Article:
RogerBW's Blog

Joker Game 15 February 2017

2016 historical espionage, adaptation of a novel series, 12 episodes: AniDB. In the years just before the Second World War, a maverick Japanese spymaster establishes a new intelligence agency.

Clearly something set in this part of Japan's history is going to have to be a bit careful, and certain events (like what the Japanese were up to in Manchuria) are simply not mentioned. On the other hand, the Imperial Army is never regarded as a good thing: Lt Colonel Yuuki has the revolutionary motto for his men of "Don't kill, don't get killed, don't get captured", and this is explicitly contrasted with other Japanese spies who are quite happy to kill if that's what the mission seems to require, or indeed if they can get away with it.

Each episode is an individual story, with occasional two-parters, and most of them could even be taken out of order (the novels were collections of shorter stories too). Although the situations differ from one to the next, and this agency seems to deal with counter-intelligence as well as gathering of information, the basic idea is always the same: one or more of the D-Agency spies has a situation to deal with, and gets the job done, very often by having had a better idea of what was going on than the opposition did. Generally at least once per episode there's an occasion when one of them might say to the opposition "aha, but I know something you don't know" – but more often they've done their job and vanished before the opposition even realises that they're there.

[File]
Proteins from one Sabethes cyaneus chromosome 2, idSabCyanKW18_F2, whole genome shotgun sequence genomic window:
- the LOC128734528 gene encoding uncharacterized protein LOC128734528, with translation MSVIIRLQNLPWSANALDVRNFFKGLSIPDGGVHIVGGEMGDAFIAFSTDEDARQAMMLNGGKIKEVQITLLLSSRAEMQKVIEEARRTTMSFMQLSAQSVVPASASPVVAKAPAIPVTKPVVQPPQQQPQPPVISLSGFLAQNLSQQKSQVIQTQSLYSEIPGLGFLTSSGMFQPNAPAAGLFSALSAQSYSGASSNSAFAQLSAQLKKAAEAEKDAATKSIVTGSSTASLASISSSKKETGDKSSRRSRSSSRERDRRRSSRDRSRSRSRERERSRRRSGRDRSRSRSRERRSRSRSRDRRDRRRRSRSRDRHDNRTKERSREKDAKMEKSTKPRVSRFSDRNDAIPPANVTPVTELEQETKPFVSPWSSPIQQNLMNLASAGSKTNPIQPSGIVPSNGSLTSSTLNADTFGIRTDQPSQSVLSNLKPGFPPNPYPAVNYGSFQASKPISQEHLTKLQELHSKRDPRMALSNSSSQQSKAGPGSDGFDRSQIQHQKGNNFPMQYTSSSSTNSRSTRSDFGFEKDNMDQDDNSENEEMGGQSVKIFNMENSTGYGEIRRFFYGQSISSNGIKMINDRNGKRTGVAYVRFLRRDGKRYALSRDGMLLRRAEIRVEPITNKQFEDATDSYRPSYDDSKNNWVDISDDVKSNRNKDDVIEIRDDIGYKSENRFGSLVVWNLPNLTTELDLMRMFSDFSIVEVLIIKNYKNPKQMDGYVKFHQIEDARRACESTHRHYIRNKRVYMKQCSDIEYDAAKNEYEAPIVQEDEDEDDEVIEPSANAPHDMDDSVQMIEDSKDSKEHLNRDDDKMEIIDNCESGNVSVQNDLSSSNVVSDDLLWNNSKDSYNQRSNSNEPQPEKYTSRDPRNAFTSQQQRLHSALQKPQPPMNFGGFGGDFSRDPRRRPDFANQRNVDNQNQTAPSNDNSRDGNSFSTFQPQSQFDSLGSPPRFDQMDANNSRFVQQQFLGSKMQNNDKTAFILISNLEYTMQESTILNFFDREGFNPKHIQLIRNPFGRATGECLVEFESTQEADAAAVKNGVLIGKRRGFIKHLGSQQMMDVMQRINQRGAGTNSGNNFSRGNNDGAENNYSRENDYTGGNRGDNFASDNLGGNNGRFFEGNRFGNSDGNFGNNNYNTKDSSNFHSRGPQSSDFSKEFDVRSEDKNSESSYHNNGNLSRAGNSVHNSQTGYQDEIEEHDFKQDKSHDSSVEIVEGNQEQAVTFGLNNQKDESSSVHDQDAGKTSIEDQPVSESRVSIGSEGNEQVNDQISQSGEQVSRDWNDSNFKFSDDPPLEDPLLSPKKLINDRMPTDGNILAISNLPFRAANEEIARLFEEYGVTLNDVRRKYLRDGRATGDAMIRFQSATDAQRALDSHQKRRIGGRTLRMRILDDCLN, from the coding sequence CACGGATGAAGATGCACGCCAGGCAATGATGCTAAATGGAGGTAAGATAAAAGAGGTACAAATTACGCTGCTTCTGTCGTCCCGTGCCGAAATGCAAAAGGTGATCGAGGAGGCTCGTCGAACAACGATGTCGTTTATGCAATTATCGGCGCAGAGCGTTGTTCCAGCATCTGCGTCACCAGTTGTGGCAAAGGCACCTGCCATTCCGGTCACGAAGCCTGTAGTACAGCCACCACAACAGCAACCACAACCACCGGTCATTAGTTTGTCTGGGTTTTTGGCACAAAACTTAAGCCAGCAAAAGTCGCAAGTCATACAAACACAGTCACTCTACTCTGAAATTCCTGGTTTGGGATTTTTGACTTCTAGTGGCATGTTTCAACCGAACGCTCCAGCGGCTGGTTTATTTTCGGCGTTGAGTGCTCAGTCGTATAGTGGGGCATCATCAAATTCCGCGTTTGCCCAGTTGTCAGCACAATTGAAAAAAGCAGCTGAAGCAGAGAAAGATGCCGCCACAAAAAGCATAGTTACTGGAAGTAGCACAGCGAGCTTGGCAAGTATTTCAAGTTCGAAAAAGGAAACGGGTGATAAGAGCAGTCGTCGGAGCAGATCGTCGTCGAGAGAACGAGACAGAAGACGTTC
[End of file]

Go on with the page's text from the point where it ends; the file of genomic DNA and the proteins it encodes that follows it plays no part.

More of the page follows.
Yes, all right, this does sometimes mean that they're a bit smug, and the various agents have a tendency to blend into one another (one might even argue that they ought to, being inconspicuous and so on). This is much less character-driven than most shows I enjoy, or rather the character of "the competent agent" is one that's shared by all of the leads.

This isn't an action series: there is some violence, but it's usually sudden and brief. There are no superpowers (unlike Senkō no Night Raid (2010), set in the same general period). There's a specific mention of Herbert Yardley and his team's cracking of Japanese diplomatic codes just before the Washington Naval Conference of 1921, which pushes my fannish buttons in much the same way that neat one-liners do for most fans. But mostly there's a very grim view of humanity, and a bunch of competent people doing what they can for their distinctly imperfect masters.

Highly recommended.

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